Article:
Personal Science: Does Self-Experimentation have a place in today's research?

Self-experimentation has been an important means of making new discoveries, and it is only in the past century that self-experimentation has been increasingly frowned upon. In fact, prior to the eighteenth century, human research using only one or small numbers of subjects was the mainstay of scientists. However, as our scientific knowledge developed, so too did higher ethical standards, and public demand for studies with statistical significance increased. Naturally, study sizes increased and methodology changed to accommodate popular demand. Despite this, a handful of scientists still rely on self-experimentation to make vital discoveries. Contemporary self-experimentation provides an important means for individual scientists to have an impact where they would otherwise be denied the opportunity. Discoveries made by self-experimenters have revolutionized cardiology, shattered common beliefs about ulcers, and much more.

The Heart Explorer

In the early 1900's, though surgeons had explored many of the body's organs, including the brain, it still remained a taboo to touch the human heart. Believed to be the "spiritual center" of the body, the heart was shrouded in a cloak of fear that prevented surgeons from learning about its function, or even saving lives. In fact, much that was known about the heart was based on William Harvey's 1628 discovery of the circulatory system. It was not until 1929 when a headstrong young doctor named Werner Forssmann decided to break the taboo and touch the human heart.

Forssmann, an intern at a small Red Cross hospital in Germany, had been fascinated by a sketch of French physiologists inserting a thin tube into the jugular vein of a horse to reach the heart. Miraculously, the physiologists could probe the horse's heart without causing death or injury. Forssmann became determined to attempt this method on a human. However, when Forssmann approached his instructor, Dr. Richard Schneider, with the idea, Dr. Schneider refused to allow the procedure on any human. Not to be deterred, Forssmann continued with his plan in secret, recruiting the help of a head nurse named Gerda Ditzen. Forssmann inserted a ureteric catheter though a vein in his elbow, and threaded it all the way to his heart and into his right atrium. At this point, he realized he needed some sort of proof, and so walked to the radiology department to demand an x-ray. In 1956 he won the Nobel Prize in physiology or medicine.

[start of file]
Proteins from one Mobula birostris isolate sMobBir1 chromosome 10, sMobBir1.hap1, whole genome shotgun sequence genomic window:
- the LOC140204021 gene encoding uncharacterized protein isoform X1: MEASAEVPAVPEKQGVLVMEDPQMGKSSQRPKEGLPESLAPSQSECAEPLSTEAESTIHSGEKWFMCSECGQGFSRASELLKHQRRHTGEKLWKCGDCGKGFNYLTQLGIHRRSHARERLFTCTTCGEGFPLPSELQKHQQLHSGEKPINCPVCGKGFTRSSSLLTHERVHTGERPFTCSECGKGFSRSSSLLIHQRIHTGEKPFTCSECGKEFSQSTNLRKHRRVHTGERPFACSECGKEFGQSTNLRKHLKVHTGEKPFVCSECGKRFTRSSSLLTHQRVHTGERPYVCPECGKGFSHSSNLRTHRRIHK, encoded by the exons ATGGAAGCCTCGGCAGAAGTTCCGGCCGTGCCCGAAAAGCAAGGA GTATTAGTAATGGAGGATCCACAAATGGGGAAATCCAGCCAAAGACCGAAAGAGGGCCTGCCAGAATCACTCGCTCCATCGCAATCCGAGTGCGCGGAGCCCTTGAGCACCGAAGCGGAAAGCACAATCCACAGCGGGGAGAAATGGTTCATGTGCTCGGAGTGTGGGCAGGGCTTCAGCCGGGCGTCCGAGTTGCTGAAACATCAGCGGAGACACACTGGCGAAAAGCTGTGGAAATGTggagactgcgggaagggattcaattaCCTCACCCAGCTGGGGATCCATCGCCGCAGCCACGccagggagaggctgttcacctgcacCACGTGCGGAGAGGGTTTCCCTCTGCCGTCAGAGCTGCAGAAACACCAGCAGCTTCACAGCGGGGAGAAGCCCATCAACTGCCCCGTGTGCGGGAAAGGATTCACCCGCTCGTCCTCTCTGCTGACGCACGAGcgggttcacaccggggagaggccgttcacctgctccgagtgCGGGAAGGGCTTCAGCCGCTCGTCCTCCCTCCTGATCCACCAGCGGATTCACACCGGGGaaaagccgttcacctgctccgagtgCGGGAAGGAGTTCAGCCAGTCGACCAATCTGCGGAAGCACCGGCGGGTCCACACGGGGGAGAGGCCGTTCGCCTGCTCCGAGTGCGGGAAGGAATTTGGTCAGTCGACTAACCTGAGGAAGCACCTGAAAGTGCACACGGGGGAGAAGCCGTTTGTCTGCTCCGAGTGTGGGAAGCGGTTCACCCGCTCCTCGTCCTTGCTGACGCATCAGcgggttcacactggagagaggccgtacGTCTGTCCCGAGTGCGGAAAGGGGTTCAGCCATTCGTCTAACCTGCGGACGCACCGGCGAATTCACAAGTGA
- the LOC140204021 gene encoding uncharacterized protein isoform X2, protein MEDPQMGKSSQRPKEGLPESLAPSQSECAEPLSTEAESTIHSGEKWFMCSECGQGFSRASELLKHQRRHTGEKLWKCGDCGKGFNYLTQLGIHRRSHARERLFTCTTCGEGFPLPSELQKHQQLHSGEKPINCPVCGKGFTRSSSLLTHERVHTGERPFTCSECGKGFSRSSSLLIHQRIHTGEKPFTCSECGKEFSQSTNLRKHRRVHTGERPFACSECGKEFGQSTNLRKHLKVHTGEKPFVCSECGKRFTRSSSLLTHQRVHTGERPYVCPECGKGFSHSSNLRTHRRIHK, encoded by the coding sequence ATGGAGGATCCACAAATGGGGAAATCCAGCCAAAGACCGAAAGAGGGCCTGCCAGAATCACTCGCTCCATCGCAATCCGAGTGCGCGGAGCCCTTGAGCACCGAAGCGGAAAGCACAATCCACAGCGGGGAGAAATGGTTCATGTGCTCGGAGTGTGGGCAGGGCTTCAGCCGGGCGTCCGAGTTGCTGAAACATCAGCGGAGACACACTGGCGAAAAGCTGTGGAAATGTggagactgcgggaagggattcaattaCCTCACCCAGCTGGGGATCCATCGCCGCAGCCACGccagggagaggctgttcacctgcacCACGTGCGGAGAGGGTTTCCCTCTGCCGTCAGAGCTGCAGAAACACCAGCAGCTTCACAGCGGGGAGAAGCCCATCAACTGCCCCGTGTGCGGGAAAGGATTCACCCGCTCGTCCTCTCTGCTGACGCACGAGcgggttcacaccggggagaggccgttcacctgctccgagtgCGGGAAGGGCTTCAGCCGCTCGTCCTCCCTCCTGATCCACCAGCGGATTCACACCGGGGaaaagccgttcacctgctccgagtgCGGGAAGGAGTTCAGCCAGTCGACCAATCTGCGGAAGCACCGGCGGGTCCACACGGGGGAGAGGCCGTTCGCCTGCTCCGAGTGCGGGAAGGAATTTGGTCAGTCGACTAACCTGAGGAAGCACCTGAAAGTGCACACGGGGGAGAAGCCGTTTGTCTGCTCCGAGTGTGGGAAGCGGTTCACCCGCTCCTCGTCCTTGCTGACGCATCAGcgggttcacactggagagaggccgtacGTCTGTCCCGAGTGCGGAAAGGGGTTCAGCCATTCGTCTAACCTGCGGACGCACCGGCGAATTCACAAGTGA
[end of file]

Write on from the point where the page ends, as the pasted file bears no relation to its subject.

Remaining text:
Today, is cardiac catheterization is an important tool in a number of life saving procedures, from angioplasty to biopsy. It is also no longer taboo to operate on the human heart; in 2004, the American Heart Association estimated that 646,000 open-heart procedures were conducted.

The Ulcer Cure

A second Nobel Prize was awarded to two Australian self-experimenters, Dr. Barry Marshall and Dr. Robin Warren, in 2005. Marshall and Warren, like Forssmann, also faced an entrenched dogma of the scientific community. Although Marshall and Warren had found evidence of bacteria in the stomach, H. pylori, which they believed to cause ulcers, the rest of the scientific community believed that the stomach was a sterile environment, where extremely low pHs would kill all life.

Marshall described his frustration to an AP reporter, saying, "After about three years we were pretty convinced that these bacteria were important in ulcers and it was a frustrating time for the next 10 years though because nobody believed us. The idea of stress and things like that was just so entrenched nobody could really believe that it was bacteria. It had to come from some weird place like Perth, Western Australia, because I think nobody else would have even considered it." Like Forssmann, it was not until the team took a bold step that the scientific community took notice, and in 1984, Marshall swallowed a beaker full of H. pylori , the bacteria he thought to cause ulcers. Marshall suffered from stomach inflammation for about two weeks, but today, ulcer suffers can find relief by treatment with antibiotics.